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Urban systems thinking are becoming very important for addressing sustainability issues in cities, especially in regard to climate change in terms of mitigation and adaptation measures. International agreements such as the Paris Agreement for climate change and Sustainable Development Goals (SDGs) prompt policy makers to implement these measures at cities based on their population size and economic activities.Smart cities are emerging as new global movement that uses technologies to drive urban development.Urban design is becoming data-driven in the context of Internet of Things (IoT). IoT is changing human perception in cities, in which urban spaces are becoming situational. IoT as a new form of infrastructures is embedded in urban physical environment.Urban environment is now both physical and digital. Cities are an intelligent and interactive environment in which humans’ perceptions, experiences, senses, responses, and decisions are crucial in promoting performance for designing sustainable smart cities.
This book introduces urban systems design, an approach that is based on an integration of urban design, system science, and emerging technologies. It explores how sustainable and future smart cities can be created in the IoT era. New methods of urban systems design are exempliﬁed in various empirical applications by using urban analytics, big data, and artiﬁcial intelligence (AI). An attempt is made to outline a research agenda of smart cities that consists of data capturing and analytics, performance modelling and assessment, and design decisions and implementation. By setting performance goals such as sustainability, resiliency, economy, and human well-being, a comprehensive framework of modelling methods is provided in the book that can be validated and used in practical urban systems design for the making of sustainable and future smart cities.
There are14 chapters contributed by 35 authors divided into four parts. Part one of the book deﬁnes urban systems design as a novel approach by articulating urban design and system science. Intellectual legacy of urban design and the theories of urban complex systems were reviewed, which lead to four possible models of urban systems design as its conceptual framework.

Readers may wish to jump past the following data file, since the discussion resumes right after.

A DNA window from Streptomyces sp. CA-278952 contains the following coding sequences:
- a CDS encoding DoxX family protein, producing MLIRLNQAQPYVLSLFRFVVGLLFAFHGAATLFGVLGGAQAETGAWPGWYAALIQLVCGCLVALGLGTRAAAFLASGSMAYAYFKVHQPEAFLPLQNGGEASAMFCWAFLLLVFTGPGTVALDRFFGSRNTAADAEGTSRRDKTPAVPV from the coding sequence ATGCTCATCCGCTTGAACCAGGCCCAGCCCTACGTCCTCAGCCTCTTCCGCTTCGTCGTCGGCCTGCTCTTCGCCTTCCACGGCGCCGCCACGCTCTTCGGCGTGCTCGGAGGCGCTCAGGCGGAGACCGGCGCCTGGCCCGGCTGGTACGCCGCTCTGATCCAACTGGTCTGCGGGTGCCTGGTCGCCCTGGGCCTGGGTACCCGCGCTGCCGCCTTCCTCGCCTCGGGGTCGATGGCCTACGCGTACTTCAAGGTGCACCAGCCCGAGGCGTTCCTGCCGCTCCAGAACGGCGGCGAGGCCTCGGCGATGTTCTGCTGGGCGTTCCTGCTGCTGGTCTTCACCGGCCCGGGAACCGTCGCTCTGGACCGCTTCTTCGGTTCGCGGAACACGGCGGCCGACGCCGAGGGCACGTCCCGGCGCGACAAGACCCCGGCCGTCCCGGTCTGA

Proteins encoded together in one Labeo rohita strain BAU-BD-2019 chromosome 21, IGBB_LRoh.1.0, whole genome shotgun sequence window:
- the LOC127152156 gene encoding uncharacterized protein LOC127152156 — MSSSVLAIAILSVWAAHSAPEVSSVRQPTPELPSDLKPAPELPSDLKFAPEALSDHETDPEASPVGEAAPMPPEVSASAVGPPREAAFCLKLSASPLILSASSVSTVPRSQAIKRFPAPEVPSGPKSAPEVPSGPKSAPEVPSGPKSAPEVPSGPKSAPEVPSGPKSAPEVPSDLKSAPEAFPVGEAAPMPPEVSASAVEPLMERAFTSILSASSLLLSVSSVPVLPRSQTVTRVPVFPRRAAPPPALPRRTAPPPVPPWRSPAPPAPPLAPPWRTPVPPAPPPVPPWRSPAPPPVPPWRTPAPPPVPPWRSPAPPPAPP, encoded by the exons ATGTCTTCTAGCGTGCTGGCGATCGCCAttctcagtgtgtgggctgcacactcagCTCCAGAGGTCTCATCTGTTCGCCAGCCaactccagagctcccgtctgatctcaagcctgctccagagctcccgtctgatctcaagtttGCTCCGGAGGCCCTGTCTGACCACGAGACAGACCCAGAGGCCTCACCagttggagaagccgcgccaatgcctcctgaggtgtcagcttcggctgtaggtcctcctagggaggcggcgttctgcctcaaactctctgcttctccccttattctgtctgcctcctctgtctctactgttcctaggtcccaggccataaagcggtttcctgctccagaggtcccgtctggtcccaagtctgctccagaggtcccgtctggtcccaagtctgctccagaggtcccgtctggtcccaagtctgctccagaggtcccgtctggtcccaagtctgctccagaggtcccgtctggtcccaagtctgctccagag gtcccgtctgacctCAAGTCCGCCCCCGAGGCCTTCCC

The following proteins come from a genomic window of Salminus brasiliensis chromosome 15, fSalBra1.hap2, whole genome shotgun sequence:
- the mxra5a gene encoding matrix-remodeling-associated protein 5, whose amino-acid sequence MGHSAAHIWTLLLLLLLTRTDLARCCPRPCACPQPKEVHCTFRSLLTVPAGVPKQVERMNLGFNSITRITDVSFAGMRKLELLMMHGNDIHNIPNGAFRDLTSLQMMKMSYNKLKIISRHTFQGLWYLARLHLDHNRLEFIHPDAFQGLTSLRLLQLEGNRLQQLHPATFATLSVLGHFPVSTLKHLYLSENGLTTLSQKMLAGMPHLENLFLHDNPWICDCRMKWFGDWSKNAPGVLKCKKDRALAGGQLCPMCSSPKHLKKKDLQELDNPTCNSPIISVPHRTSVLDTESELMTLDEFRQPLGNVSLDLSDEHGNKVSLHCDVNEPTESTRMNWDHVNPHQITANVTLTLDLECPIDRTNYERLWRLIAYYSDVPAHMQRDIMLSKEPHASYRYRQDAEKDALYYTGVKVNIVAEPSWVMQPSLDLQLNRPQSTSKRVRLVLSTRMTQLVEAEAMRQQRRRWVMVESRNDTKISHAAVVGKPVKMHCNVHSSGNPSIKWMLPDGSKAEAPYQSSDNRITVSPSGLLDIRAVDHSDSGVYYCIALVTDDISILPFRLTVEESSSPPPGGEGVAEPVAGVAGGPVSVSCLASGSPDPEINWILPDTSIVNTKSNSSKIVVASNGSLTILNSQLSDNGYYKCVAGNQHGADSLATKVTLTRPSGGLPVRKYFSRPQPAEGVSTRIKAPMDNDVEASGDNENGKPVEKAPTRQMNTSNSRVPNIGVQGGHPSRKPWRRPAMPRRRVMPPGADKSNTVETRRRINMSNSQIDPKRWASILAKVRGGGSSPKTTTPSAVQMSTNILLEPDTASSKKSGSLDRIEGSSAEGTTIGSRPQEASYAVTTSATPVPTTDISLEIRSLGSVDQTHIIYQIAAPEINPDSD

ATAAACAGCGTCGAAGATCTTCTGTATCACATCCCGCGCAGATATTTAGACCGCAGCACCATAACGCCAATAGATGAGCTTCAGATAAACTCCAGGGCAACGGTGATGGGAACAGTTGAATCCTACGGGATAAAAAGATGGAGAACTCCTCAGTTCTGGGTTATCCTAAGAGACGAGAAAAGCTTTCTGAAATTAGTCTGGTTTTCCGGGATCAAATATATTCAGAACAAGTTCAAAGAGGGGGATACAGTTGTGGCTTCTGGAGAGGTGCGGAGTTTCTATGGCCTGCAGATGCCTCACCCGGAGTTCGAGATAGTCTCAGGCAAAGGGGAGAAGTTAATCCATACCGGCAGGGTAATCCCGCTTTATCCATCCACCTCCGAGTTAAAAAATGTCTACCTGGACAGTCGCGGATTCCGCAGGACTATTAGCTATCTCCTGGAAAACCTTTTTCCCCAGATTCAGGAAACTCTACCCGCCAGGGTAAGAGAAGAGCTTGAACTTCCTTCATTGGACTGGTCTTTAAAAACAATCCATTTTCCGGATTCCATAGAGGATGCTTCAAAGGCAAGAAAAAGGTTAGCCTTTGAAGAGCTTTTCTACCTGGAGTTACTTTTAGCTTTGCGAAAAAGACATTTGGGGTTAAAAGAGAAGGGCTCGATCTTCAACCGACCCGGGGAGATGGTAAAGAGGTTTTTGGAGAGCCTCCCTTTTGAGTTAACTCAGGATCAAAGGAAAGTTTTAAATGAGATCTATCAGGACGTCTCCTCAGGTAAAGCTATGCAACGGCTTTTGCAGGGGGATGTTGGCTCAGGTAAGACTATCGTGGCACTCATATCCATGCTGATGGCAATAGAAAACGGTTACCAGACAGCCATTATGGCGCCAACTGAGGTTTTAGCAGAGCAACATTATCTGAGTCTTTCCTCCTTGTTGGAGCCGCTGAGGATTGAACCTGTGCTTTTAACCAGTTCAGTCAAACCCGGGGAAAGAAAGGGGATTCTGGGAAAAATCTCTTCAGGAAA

Part two of the book explains the methodological details of the urban systems design approach and their applications to experimental case studies, particularly a series of Tokyo smart city projects run by urban design studios based on an international collaboration of the National Institute for Environmental Studies of Japan, the Georgia Institute of Technology, and the University of Tokyo. New ideas of smart urban systems modelling methods are tested through urban design studios. Firstly, the overarching urban systems design framework is elaborated through urban complexity modelling and data analytics tools using big data and AI for improving sustainability of cities. Modelling and design of smart buildings as an essential element of urban systems and approaches of scaling them up to smart communities are discussed. Potential alternatives of building typologies, urban forms, and how they influence human behaviour and properties of urban systems have been explored. By the use of massive data, the idea of big data analytics arising from the 2010s was rapidly adopted as a basis for a new scope of agent-based transport modelling. Mobility patterns and their consistency with the underlying network infrastructures are examined. The emergence of IoT technologies is also supporting the idea of managing cities as organizational systems. Making cybernetics as the basis for management of near real-time control can be applied as a new concept of urban systems design for smart cities projects.
Part three of the book discusses more sustainability-focused case studies to do with urban systems design. Smart cities can function as digital twin interaction empowered by sets of connected subsystems. The archetype urban structure can be designed around land use activities and their economic linkages, and the archetype can be represented by smart mobility movement. The key idea of demand response feedbackis that the dynamics that holds systems together is represented in terms of a new version of city operations systems which aims to control the pattern of these interactions as an information system in time. New ICT notions (cloud, fog, edge servers) are useful for seeing how elements of urban systems scale up according to their system hierarchies which are beneﬁcial in managing how local actions and interactions lead to multi-scale patterns. This new view is about how emergent urban systems patterns can be generated using information that changes the city from the bottom up. We also look at models of cities in buildings and transport, where we illustrate how interactions between key urban systems elements can be accessed from resilience and sustainability perspectives using key performanceindicators.Newcomplexitydesigncanalsocreate agglomeration economies. However, the ultimate goal of this new design is to improve human well-being.